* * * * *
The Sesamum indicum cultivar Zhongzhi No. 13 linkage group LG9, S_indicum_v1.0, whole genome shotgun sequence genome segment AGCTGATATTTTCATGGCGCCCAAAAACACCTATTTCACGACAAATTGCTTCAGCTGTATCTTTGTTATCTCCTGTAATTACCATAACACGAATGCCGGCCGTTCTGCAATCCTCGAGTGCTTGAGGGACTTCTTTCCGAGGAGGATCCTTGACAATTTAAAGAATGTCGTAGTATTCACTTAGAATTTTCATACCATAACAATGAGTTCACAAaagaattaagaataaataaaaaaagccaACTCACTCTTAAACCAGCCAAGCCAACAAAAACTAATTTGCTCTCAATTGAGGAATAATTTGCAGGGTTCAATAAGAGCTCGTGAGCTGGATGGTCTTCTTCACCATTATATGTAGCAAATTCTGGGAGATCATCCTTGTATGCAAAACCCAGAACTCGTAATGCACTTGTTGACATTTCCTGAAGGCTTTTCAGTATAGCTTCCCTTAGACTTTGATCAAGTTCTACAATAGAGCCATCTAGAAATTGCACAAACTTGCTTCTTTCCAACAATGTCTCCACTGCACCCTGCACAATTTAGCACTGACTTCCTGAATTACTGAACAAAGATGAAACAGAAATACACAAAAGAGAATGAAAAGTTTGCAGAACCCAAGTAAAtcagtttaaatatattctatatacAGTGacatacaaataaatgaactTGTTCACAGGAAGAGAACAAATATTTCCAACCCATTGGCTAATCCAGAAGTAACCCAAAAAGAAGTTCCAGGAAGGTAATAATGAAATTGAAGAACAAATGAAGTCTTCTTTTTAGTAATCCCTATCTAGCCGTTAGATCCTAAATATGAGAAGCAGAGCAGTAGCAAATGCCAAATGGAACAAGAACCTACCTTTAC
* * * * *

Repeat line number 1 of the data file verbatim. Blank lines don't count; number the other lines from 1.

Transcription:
The Sesamum indicum cultivar Zhongzhi No. 13 linkage group LG9, S_indicum_v1.0, whole genome shotgun sequence genome segment AGCTGATATTTTCATGGCGCCCAAAAACACCTATTTCACGACAAATTGCTTCAGCTGTATCTTTGTTATCTCCTGTAATTACCATAACACGAATGCCGGCCGTTCTGCAATCCTCGAGTGCTTGAGGGACTTCTTTCCGAGGAGGATCCTTGACAATTTAAAGAATGTCGTAGTATTCACTTAGAATTTTCATACCATAACAATGAGTTCACAAaagaattaagaataaataaaaaaagccaACTCACTCTTAAACCAGCCAAGCCAACAAAAACTAATTTGCTCTCAATTGAGGAATAATTTGCAGGGTTCAATAAGAGCTCGTGAGCTGGATGGTCTTCTTCACCATTATATGTAGCAAATTCTGGGAGATCATCCTTGTATGCAAAACCCAGAACTCGTAATGCACTTGTTGACATTTCCTGAAGGCTTTTCAGTATAGCTTCCCTTAGACTTTGATCAAGTTCTACAATAGAGCCATCTAGAAATTGCACAAACTTGCTTCTTTCCAACAATGTCTCCACTGCACCCTGCACAATTTAGCACTGACTTCCTGAATTACTGAACAAAGATGAAACAGAAATACACAAAAGAGAATGAAAAGTTTGCAGAACCCAAGTAAAtcagtttaaatatattctatatacAGTGacatacaaataaatgaactTGTTCACAGGAAGAGAACAAATATTTCCAACCCATTGGCTAATCCAGAAGTAACCCAAAAAGAAGTTCCAGGAAGGTAATAATGAAATTGAAGAACAAATGAAGTCTTCTTTTTAGTAATCCCTATCTAGCCGTTAGATCCTAAATATGAGAAGCAGAGCAGTAGCAAATGCCAAATGGAACAAGAACCTACCTTTAC